Stevens Pass

Avalanche Warning i

Issued: Fri, December 29, 2017 at 9:54 AM PST
Expires: Fri, December 29, 2017 at 6:00 PM PST

Issued: 9:54 AM PST Friday, December 29, 2017
by Robert Hahn

Travel in avalanche terrain is not recommended along the west slopes of the Washington Cascades on Friday.

Danger Scalei
  • No Rating (Info Avail)
  • Low (1)
  • Moderate (2)
  • Considerable (3)
  • High (4)
  • Extreme (5)

Avalanche Problems for Friday

Storm Slabi

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Wind Slabi

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Loose Weti

  • Avalanche Problemi
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Forecast for Friday:

The active changeable pattern will continue on Friday. Another moist system arrives on a SW flow. A surface low will track across across NW Washington and a cold front will move across the Cascades Friday evening. Crest level winds ahead of the low will be moderate to strong in the central Cascades, with strong winds in the south Washington Cascades and at Mt Hood. Snow and rain amounts should moderate to heavy along the west slopes of the Washington Cascades on Friday especially in the central to south Cascades with warming trend in all areas.

Travel in avalanche terrain is not recommended along the west slopes of the Washington Cascades on Friday.

Storm slab should be the most widespread avalanche problem on Friday due to rapidly accumulating snow and the warming trend.

But wind slab won't be far behind in extent due to winds, and also to the rapidly accumulating snow and the warming trend.

Loose wet snow avalanches will also become a problem in the lower terrain bands Friday due to snow followed by moderate to heavy rain in those areas.

If you decide to travel in non-avalanche terrain on Friday also remember that unconsolidated snow, particularly around small trees, can present a non-avalanche, snow immersion hazard. Keep visual and verbal communication with your travel partners when traveling in treed terrain.

Also despite all this new snow, early season hazards still exist at some lower elevation locales and especially around creek beds that are not filled in.

Avalanche Summary:

A very big change is underway compared to the past 5 days of quiet weather. The Northwest will experience a very active changeable weather pattern Thursday and Friday with moist systems crossing the Pacific Northwest.

On Thursday strong westerly flow aloft is carrying a very moist occluded front across the NW. Along the west slopes of the Washington Cascades this is bringing increasing crest levels winds, increasing moderate to heavy rain and snow, and rising snow levels. Stevens Pass should remain snow Thursday while Snoqualmie will continue to see see mixed precipitation or freezing rain at pass level.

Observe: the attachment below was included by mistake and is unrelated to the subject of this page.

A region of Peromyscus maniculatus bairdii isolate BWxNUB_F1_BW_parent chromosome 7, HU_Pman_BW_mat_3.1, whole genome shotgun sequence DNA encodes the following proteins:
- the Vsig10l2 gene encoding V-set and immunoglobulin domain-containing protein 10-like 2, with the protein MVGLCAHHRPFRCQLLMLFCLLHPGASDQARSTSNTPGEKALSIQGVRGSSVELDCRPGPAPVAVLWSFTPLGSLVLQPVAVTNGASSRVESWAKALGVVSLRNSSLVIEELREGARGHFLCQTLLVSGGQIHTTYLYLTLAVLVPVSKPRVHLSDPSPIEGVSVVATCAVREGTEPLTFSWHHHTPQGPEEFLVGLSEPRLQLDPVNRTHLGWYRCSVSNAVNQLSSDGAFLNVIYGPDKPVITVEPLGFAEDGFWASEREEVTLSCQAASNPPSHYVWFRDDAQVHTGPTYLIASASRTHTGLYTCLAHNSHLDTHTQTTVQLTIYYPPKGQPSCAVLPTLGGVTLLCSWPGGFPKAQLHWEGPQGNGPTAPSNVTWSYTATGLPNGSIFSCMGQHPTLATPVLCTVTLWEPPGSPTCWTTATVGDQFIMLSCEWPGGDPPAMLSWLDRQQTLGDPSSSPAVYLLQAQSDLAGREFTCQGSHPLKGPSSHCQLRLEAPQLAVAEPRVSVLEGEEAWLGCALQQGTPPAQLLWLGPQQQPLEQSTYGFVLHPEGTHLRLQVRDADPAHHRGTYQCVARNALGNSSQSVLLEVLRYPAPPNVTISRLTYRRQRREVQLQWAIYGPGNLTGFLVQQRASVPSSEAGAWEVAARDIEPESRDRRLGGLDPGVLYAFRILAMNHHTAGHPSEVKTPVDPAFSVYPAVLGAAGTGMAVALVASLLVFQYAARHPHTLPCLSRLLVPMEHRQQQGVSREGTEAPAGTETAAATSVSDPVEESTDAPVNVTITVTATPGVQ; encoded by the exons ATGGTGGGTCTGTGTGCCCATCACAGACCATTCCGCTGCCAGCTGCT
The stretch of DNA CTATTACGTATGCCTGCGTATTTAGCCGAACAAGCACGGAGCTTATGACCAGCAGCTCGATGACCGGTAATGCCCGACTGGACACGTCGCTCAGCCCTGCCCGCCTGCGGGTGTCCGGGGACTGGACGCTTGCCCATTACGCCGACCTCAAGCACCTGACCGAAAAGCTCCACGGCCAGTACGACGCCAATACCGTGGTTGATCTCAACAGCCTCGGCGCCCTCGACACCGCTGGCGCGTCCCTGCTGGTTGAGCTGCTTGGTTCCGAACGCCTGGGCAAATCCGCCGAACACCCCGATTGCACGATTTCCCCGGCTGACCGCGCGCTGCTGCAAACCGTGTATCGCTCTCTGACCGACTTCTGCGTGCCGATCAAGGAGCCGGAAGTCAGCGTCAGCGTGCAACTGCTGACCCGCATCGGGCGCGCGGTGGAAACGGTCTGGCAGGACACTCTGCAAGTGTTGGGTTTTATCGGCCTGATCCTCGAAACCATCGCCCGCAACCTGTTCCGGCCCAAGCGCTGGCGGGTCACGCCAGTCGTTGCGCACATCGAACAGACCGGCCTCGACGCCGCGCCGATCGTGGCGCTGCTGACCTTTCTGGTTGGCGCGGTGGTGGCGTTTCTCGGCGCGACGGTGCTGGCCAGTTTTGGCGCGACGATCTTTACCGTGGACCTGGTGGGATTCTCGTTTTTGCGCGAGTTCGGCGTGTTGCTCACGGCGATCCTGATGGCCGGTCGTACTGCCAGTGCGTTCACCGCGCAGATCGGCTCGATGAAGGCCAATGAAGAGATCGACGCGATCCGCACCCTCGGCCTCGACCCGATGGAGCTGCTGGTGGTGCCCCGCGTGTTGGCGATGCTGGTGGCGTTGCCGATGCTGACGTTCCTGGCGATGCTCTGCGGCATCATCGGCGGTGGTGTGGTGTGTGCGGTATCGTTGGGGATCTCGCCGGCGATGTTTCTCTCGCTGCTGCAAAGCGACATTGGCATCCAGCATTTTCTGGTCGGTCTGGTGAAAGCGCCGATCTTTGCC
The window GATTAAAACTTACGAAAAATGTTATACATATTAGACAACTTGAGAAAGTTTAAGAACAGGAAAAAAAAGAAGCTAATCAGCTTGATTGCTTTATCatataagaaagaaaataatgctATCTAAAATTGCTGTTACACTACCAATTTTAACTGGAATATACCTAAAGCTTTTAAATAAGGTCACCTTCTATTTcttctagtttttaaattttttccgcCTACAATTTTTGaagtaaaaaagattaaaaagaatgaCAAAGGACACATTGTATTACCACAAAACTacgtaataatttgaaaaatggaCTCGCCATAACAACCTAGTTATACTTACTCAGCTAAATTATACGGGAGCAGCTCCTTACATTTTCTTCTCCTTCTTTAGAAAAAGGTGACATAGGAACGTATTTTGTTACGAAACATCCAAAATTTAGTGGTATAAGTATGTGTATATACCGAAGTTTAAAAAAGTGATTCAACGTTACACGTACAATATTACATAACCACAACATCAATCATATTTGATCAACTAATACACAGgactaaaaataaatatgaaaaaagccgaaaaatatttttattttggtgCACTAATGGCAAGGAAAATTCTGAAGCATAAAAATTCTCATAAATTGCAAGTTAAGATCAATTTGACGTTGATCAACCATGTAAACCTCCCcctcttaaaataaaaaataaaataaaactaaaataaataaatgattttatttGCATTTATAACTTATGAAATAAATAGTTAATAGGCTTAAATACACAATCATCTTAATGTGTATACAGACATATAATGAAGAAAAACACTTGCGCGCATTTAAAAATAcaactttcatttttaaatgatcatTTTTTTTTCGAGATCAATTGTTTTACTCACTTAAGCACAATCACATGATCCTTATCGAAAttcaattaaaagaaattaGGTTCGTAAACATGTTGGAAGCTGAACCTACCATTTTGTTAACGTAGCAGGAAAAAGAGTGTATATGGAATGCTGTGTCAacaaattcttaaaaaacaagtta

Initial new snow by the end of the day Thursday mostly ranges from about 5-10 inches along the west slopes of the Washington Cascades.

The frontal zone will remain over the South Cascades and Hood zones Thursday night with the strongest crest level winds and heaviest rain or snow possibly in the south Cascades.

This incoming weather is in contrast to the quiet weather of the past 5 days when weak weather systems deposited about 3-8 in of low density snow along the west slopes of the Washington Cascades. There was mainly gradual snowpack consolidation and stabilizing during this period. The few recent avalanches reported over the last week have involved wind slabs located in higher terrain and on steep features such as terrain convexities. 

The upper snowpack along the west slopes of the Washington Cascades has been widely reported as well bonded to the December 15th interface with tests unreactive. Where found, the December 15th layer varies from about 2-3 ft in depth throughout the west slopes of the Cascades. 



The Mt Baker pro patrol reported some initial wind loading and building of new wind slab as the winds and snow began to ramp up on Thursday.

On Tuesday 12/26, NWAC Observer Lee Lazzara traveled between 2000-6000 feet in the Swamp Creek drainage. Snowpack tests failed to produce results within the upper snowpack and the 12/15 layer was not identifiable in this area.


The WSDOT crew at Stevens Pass reported heavy snow and some loose wet D1-1.5 avalanches along the highway below the pass level.

The Alpental pro-patrol on Thursday reported  that new shallow 6 in storm slab was forming mid-mountain under cliffs as the winds and snow began to ramp up on Thursday.

NWAC pro observer Ian Nicholson was in the Commonwealth Basin area on Wednesday and found an overall right side up snow pack and EC and CT tests did not give results. Wind transport was seen on Red Mountain but any wind slab was seemed limited to specific terrain features. The 12/15 layer was seen at 50-55 cm.

The Stevens pro patrol on Saturday found the 12/15 layer down 3 ft (85-90 cm) and unreactive in large column tests performed on north aspects. No wind slab was observed.


Update Friday morning from the Crystal Mountain Ski Patrol: Ski cuts were effective for triggering sensitive large to very large Loose Wet avalanches which were widespread on a variety of aspects and elevations. They also saw some storm slabs, but not a lot of propagation.

A professional in the Crystal backcountry Wednesday observed a settled snowpack well bonded to the 12/15 interface and no obvious layers of concern.

No Corresponding Mountain Weather Forecast Available